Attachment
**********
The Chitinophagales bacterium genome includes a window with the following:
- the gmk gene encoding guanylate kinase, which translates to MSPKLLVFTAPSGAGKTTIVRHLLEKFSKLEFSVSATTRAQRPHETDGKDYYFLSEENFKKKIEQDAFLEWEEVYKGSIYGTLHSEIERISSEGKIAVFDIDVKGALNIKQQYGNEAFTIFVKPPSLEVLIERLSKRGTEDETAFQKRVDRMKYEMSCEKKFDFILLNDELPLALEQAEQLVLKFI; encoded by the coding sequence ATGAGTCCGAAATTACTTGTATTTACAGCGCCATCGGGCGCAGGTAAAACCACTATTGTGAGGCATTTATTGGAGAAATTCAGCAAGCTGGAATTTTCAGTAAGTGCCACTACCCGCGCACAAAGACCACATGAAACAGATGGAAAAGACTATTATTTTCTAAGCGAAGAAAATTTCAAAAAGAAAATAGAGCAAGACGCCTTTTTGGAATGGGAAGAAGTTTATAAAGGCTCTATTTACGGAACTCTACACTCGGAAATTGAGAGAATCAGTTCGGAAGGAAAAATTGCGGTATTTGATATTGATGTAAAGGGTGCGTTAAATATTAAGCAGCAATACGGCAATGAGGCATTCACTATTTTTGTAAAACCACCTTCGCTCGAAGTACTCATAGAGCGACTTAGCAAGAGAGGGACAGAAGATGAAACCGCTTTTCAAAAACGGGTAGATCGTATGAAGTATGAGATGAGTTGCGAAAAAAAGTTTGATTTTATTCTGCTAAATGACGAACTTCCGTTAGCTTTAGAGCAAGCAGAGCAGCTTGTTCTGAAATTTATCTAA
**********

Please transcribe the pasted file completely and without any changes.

The Chitinophagales bacterium genome includes a window with the following:
- the gmk gene encoding guanylate kinase, which translates to MSPKLLVFTAPSGAGKTTIVRHLLEKFSKLEFSVSATTRAQRPHETDGKDYYFLSEENFKKKIEQDAFLEWEEVYKGSIYGTLHSEIERISSEGKIAVFDIDVKGALNIKQQYGNEAFTIFVKPPSLEVLIERLSKRGTEDETAFQKRVDRMKYEMSCEKKFDFILLNDELPLALEQAEQLVLKFI; encoded by the coding sequence ATGAGTCCGAAATTACTTGTATTTACAGCGCCATCGGGCGCAGGTAAAACCACTATTGTGAGGCATTTATTGGAGAAATTCAGCAAGCTGGAATTTTCAGTAAGTGCCACTACCCGCGCACAAAGACCACATGAAACAGATGGAAAAGACTATTATTTTCTAAGCGAAGAAAATTTCAAAAAGAAAATAGAGCAAGACGCCTTTTTGGAATGGGAAGAAGTTTATAAAGGCTCTATTTACGGAACTCTACACTCGGAAATTGAGAGAATCAGTTCGGAAGGAAAAATTGCGGTATTTGATATTGATGTAAAGGGTGCGTTAAATATTAAGCAGCAATACGGCAATGAGGCATTCACTATTTTTGTAAAACCACCTTCGCTCGAAGTACTCATAGAGCGACTTAGCAAGAGAGGGACAGAAGATGAAACCGCTTTTCAAAAACGGGTAGATCGTATGAAGTATGAGATGAGTTGCGAAAAAAAGTTTGATTTTATTCTGCTAAATGACGAACTTCCGTTAGCTTTAGAGCAAGCAGAGCAGCTTGTTCTGAAATTTATCTAA